Monday, March 30, 2015

MOKF Monday: "The Crystal Connection" by Moench and Gulacy

HiiiiiiiYA, Groove-ophiles! You've been hankering for more MOKF Mondays, haven't ya? Well, your patience is about to be greatly rewarded! We're heading back to MOKF #29 (March 1975) and "The Crystal Connection"! Doug Moench and Paul Gulacy were firmly buckled in to MOKF's driver's seat with this ish, and man, oh, man, did they ever stomp full-on the throttle! Not only did we get the return of Dr. Petrie, but we got the intros of Clive Reston (son of James Bond, great-nephew of Sherlock Holmes, don'tcha know) and major villains Carlton Velcro and Razorfist! Ooooo-EEE! Dig it, baby!!



















12 comments:

  1. A great comic, and a stunning last frame. Yikes.
    but one thing always bothered me about Razorfist.
    How does he, uh,...in the bathroom, ....you know....
    C'mon. I know I ain't the only one whose wondered that.
    M.P.

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    1. Ha, ha! EXACTLY what I thought all those years ago when I first bought the comic!!

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  2. Fantastic stuff, I remember buying these Gulacy issues as a kid.... one of the few Gulacy inked issues (the sublime #40 being 'hitting it out of the ballpark' level) if I remember correctly. I always remember thinking when I bought this 'how does razor-fist go to the bathroom?'...amazing what sticks with you after all these years!

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  3. Great stuff. I got my hands on a few issues of MoKF from this period (I'm pretty sure ish #25) and really enjoyed them. And man, was that series ever served by some great artists: first that long run by Gulacy, and later Zeck and Day.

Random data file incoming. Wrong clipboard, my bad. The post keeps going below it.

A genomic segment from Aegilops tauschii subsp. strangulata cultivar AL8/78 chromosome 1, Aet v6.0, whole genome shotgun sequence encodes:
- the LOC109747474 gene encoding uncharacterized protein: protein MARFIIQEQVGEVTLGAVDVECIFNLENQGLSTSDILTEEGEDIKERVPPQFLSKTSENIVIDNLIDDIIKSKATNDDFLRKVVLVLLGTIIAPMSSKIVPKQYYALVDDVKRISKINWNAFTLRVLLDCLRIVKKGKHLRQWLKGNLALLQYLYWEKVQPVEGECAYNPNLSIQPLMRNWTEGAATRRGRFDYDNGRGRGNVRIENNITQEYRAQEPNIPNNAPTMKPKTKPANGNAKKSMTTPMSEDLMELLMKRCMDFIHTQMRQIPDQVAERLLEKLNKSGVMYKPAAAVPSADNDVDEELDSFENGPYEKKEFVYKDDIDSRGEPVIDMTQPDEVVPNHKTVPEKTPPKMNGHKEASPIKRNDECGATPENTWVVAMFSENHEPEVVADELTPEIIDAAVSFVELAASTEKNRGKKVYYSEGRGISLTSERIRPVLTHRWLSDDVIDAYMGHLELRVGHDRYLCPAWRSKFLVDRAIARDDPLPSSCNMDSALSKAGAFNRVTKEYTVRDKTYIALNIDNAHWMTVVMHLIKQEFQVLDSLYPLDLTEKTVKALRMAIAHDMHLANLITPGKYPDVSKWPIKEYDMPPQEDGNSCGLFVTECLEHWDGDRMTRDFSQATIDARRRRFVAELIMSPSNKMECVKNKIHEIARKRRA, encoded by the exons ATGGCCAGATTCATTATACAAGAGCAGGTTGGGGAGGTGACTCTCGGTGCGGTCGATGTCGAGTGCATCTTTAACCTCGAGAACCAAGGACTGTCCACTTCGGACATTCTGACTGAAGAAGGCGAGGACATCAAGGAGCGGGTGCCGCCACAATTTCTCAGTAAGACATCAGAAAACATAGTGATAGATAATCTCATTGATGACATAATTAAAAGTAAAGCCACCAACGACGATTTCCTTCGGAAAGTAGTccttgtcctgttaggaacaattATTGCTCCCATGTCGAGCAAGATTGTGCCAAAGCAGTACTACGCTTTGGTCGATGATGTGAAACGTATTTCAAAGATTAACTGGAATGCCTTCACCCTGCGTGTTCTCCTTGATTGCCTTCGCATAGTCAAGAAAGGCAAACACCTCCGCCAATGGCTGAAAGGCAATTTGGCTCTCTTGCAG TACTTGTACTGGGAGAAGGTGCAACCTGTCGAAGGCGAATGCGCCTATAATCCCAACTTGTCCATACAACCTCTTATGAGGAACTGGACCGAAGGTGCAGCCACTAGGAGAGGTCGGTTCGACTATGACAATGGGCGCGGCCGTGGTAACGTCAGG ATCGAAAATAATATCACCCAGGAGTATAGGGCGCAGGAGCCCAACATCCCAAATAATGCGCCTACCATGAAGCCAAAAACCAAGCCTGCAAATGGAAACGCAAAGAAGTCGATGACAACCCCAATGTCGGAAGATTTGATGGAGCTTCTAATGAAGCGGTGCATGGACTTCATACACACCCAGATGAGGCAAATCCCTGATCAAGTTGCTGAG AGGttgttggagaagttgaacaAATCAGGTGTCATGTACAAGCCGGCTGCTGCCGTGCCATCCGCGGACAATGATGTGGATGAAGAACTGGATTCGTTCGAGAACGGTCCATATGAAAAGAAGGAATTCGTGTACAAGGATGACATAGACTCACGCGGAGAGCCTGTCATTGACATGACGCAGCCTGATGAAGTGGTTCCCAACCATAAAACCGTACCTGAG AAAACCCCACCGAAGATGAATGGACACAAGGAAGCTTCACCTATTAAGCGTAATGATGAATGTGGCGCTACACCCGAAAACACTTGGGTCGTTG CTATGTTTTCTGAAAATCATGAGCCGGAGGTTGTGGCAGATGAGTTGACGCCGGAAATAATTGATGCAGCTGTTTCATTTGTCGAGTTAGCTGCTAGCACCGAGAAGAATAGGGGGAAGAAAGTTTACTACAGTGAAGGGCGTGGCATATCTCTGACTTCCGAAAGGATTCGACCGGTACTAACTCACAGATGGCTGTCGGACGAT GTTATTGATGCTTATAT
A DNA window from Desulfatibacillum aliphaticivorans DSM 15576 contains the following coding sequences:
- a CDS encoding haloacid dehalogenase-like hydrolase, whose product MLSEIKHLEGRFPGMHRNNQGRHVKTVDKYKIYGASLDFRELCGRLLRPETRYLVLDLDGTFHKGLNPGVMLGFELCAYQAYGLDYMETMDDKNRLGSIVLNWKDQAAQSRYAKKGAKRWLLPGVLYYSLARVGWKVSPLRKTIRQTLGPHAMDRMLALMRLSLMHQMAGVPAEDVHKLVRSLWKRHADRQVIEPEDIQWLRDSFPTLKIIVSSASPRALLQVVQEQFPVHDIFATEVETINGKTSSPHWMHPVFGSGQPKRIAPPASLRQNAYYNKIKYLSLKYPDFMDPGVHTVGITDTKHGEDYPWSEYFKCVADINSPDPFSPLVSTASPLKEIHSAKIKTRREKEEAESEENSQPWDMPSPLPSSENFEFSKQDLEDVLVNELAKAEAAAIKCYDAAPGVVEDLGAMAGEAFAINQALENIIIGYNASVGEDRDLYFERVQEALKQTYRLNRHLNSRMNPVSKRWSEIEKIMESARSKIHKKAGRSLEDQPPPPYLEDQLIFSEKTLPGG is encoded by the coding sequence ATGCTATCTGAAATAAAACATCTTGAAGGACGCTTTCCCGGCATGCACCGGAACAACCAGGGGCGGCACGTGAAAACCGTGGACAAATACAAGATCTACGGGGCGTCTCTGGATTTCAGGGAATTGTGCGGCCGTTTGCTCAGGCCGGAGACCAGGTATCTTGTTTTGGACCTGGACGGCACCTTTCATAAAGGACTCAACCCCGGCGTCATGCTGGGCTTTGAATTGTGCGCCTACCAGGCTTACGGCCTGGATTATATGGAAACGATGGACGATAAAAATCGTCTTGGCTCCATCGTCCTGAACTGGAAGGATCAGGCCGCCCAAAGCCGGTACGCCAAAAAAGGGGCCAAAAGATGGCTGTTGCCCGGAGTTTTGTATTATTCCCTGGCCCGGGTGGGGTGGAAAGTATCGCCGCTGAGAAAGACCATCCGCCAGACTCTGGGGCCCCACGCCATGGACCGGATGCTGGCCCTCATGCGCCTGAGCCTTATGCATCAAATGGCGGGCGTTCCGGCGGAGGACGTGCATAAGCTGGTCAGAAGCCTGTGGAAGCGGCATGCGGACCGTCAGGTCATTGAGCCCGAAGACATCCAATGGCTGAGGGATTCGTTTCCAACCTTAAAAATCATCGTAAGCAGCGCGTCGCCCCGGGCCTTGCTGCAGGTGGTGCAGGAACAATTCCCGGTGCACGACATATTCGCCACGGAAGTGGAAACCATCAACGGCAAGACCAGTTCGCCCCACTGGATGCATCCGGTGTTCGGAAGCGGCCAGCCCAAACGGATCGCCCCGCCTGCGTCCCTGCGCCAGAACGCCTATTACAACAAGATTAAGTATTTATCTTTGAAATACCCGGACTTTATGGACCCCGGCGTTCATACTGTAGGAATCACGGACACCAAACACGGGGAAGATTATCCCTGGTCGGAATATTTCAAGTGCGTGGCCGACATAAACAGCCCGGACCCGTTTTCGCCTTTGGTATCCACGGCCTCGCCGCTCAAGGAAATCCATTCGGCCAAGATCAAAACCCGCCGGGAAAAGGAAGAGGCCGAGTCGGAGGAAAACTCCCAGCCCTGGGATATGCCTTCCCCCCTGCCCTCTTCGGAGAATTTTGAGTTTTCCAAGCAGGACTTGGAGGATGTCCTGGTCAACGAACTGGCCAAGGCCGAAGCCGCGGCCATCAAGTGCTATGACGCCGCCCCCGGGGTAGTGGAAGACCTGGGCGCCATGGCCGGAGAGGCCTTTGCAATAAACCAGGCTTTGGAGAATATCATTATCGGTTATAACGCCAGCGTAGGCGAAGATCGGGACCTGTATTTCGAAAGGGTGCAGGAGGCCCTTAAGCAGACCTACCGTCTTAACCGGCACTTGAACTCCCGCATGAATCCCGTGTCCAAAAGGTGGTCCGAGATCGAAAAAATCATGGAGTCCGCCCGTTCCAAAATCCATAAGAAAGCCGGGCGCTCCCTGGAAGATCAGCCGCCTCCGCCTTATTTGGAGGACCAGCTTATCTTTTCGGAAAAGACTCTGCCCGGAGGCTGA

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  4. Any chance of seeing part II of this story? I never got into this until I started watching Bruce Lee films. The character is obviously a take on Bruce Lee with enough changes, his estate couldn't object. Is it just me or does artist Paul Gulacy like a clone of Jim Steranko, if he were drawing these pages. Oh well, this was an enjoyable issue. Wish there was an omnibus of this character. Master of Kung Fu also had a Black and White $1 magazine that featured The Sons of Tiger and eventually George Prez drew the White Tiger, one of my favorites.

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    Replies
    1. Yes, the Steranko influences on Gulacy at this stage were still pretty heavy (not that that's a bad thing!). I've got a pile of yellowing Deadly Hands of Kung Fu B&W issues as well, I loved the Rudy Nebres Iron fist strip...I think Ol' Groove's posted one or two of those - Great stuff!

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  5. Great comic. Memories.... One of the many things I loved about MOKF were the references, like Fu Manchu and James Bond. It was then that I was reading Farmer and the Wold Newton theories, and it all seemed to come together!

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  6. When I was a kid, I found these books too wordy. The references were lost on me, and the panel layouts seemed too complicated to follow. Boy, did I ever miss out!!! Literate, cinematic and brutal!

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  7. Just beautiful. I'd have to check, but I'm pretty sure Reston was introduced in Giant Size MOKF, wearing a very Holmesian outfit and smoking a pipe. Three of the four Giant Sizes were drawn by Gulacy...you could just feel the endorphins surge when you opened them up.

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  8. This was the issue that marked a change in direction for series and the full flowering of the Moench/Gulacy team. Paul pulled out all the stops with the Steranko inspired special effects. I especially love the Shang - Chi standing in front of the fireplace scene. It's a shame that deadline pressures didn't allow Gulacy to ink his own pencils more often. This issue and the aforementioned # 40 were him at his best!

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  9. This comment has been removed by the author.

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